Buying Appliances on a Budget

If appliances will be among your first home purchases, check out these tips to help you shop.

Your house’s seller may have left behind a refrigerator, stove, dishwasher, and other appliances. But if not — or if their quality is subpar — appliances may be among your first home purchases. Here are some tips to help you shop:

  • Check product ratings and reviews. An online search for “customer reviews” and the name of the product is a good bet.
  • Look for the Energy Star rating. Energy Star is a program run by the EPA and the Department of Energy that recognizes energyefficient appliances. Energy Star appliances tend to be about 10% to 20% more efficient than their unrated counterparts. Also, you can sometimes get a rebate from your utility company for installing these appliances.
  • See the tips for buying individual appliances at For ratings, however, you’ll need to subscribe to the magazine (but your local library probably has it).
  • Visit manufacturer’s discount stores. These may offer items that have nicks, scratches, or dents, were separated from a group set, or were returned without having been used. If no such stores exist in your area, ask your local retail store whether it has similar bargains in the back room.
  • Just say no to extended warranties on new appliances. They’re often a clever way for the manufacturer to boost its profits without offering you any real benefits. Most of them run out after three years, which is less time than it takes the typical product to break. Besides, you’re likely to pay as much for the extended warranty as you would have for repairs.
  • Use store financing wisely. Some stores, like Lowe’s or Home Depot, have been known to offer 0% financing for the first year on large purchases. This may be a good option if you’re sure to have the cash soon, but part of the deal is normally that you apply for and pay for the item with their store credit card, on which the eventual interest rates may be unusually high.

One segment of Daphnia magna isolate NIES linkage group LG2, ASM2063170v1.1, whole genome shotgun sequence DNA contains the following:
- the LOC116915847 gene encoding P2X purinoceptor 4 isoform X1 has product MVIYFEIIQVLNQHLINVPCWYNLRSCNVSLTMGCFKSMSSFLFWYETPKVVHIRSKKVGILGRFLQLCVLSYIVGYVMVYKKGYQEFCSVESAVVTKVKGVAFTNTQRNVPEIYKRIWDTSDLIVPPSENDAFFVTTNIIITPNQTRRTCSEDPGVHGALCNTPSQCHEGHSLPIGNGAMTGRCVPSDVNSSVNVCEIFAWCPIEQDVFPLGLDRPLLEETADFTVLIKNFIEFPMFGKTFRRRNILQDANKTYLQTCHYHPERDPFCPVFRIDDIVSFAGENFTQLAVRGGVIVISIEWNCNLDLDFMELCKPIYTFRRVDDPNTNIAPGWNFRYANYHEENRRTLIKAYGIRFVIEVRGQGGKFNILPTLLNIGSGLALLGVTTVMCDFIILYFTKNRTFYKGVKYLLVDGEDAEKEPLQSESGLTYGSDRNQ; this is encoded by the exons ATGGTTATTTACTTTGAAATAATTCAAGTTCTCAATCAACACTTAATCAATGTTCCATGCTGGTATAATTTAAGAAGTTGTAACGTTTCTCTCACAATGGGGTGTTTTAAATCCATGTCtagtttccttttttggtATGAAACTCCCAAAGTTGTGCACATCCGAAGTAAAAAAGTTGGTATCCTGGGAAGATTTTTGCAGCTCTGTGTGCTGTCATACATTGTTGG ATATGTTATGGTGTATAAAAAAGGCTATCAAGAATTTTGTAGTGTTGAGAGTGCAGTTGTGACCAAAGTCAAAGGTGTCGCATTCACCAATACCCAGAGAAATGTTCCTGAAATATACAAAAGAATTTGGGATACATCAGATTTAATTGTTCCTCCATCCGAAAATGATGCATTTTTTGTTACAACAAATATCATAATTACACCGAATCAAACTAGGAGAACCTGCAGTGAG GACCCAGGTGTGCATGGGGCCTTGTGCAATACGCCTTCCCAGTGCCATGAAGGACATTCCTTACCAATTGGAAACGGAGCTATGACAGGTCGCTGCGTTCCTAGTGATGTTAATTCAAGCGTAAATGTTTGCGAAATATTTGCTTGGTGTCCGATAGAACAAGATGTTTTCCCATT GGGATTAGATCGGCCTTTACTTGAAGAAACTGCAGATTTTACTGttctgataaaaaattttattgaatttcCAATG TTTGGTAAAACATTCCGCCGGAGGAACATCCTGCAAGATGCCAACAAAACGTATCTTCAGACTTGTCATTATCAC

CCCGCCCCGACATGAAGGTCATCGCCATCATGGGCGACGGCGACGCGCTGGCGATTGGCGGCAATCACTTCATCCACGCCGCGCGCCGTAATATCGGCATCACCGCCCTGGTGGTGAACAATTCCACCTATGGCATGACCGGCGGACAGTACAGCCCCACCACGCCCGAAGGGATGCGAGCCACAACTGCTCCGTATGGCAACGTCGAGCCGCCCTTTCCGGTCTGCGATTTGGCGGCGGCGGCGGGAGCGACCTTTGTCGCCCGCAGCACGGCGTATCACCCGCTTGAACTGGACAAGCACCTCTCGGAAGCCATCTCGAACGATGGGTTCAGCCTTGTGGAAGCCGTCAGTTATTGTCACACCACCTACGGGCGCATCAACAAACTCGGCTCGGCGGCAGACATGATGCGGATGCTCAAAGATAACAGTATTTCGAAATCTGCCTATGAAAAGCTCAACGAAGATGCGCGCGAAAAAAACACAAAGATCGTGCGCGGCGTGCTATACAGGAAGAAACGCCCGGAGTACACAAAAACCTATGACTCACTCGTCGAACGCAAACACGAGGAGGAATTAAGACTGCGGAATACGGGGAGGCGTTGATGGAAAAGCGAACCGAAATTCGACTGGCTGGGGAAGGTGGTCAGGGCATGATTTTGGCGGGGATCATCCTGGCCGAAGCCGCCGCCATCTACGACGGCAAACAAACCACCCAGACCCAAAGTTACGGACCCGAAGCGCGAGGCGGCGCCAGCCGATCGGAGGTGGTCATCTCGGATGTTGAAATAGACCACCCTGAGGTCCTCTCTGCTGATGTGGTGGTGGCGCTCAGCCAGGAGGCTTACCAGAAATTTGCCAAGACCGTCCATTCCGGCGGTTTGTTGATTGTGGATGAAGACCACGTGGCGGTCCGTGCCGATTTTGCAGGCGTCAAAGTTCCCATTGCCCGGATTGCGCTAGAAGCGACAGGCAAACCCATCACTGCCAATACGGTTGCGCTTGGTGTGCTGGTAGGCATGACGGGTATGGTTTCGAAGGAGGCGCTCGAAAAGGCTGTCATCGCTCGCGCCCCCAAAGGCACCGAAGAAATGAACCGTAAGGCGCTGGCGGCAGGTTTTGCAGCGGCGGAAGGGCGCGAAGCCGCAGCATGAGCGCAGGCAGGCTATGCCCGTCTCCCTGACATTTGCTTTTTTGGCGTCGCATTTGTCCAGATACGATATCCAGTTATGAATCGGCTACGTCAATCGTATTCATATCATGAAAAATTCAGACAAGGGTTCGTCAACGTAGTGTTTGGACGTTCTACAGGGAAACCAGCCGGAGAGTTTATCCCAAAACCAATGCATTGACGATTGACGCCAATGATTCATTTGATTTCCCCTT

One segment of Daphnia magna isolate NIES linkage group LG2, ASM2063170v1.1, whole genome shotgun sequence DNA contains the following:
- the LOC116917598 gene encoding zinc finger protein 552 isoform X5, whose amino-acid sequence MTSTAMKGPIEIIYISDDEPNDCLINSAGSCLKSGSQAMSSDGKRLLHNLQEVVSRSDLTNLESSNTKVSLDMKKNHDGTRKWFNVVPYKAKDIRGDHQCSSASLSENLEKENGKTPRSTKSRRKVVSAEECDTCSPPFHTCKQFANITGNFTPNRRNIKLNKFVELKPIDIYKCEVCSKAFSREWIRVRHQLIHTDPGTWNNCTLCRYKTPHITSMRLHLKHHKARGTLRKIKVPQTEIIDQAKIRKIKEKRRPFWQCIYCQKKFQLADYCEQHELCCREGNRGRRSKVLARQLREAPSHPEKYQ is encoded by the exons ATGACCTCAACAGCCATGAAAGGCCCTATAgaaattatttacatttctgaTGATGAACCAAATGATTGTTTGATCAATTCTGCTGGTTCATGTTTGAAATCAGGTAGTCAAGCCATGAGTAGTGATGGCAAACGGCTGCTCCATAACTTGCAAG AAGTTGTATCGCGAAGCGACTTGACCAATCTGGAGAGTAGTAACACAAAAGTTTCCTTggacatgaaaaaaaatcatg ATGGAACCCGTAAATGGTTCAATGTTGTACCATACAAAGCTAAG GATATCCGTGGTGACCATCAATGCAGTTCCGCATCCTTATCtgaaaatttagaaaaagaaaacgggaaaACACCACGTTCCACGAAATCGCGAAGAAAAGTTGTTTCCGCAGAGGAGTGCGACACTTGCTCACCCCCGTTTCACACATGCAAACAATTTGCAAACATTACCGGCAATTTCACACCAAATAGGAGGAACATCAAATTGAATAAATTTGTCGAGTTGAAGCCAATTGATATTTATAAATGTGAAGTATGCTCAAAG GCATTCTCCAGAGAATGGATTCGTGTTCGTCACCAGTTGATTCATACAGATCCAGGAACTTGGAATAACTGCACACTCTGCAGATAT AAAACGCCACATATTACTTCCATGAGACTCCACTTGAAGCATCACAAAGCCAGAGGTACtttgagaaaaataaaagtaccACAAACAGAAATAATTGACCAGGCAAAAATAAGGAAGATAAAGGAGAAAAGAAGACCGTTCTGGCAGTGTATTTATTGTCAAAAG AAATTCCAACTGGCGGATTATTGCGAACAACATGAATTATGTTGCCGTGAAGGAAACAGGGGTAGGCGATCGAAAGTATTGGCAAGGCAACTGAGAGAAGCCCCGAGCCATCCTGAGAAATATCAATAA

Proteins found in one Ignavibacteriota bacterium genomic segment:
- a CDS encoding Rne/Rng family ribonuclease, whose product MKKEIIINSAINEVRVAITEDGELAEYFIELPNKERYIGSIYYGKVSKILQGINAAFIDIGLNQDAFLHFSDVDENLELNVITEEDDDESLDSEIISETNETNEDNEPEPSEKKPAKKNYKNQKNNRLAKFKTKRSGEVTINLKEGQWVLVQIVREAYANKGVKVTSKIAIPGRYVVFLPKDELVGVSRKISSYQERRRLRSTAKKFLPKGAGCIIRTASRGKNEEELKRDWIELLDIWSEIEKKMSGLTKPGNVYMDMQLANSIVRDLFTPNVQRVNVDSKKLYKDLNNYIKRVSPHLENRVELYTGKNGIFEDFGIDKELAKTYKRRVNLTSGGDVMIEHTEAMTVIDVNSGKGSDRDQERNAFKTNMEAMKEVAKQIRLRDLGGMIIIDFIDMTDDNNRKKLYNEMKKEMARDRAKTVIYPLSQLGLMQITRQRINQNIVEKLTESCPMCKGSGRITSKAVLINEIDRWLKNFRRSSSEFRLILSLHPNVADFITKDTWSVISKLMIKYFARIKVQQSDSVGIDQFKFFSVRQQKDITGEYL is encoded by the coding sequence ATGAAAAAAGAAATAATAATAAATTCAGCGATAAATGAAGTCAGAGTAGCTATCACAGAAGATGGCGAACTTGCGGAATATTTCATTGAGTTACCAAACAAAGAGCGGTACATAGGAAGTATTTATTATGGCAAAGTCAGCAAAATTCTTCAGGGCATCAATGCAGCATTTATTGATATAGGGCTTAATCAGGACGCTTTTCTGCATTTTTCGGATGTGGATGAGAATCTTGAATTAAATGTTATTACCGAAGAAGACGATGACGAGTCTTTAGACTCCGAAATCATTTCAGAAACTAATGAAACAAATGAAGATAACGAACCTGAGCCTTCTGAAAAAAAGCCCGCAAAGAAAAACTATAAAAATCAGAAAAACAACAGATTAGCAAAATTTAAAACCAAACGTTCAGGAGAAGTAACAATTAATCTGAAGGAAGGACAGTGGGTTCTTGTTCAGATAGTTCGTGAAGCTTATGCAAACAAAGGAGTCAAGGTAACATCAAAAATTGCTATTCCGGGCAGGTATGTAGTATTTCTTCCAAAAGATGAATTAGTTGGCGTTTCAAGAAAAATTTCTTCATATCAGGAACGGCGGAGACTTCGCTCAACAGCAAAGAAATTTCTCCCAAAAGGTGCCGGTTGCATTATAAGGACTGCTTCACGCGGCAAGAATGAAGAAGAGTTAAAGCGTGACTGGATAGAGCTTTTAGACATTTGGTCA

• Furnish in proportion. Unless you’re a professional chef or have 12 children, you might actually find the newly chic industrialsize kitchen equipment inconvenient, oversized, and hard to use. Don’t buy more than you need.
  • Buy local. While you’re not likely to get a special deal from a large, chain retailer, a local shop may be willing to offer special discounts if you ask—especially if you buy more than one appliance at a time.
  • Find out whether delivery and installation are included. If so, this can decrease the comparative cost substantially, especially if you’re dealing with heavy or difficult items, such as a front-loading, stackable washer and dryer.
  • Buy last year’s model. Especially toward December, stores are trying to get rid of old inventory. You can easily research the difference between one year’s model and the next. If they’re not significantly different, get the older model for less.
  • When buying used appliances, ask for a complete demonstration. Make sure every button and function works before you plunk down your money.

With the right planning, you'll buy high quality appliances that will last you for many years to come.

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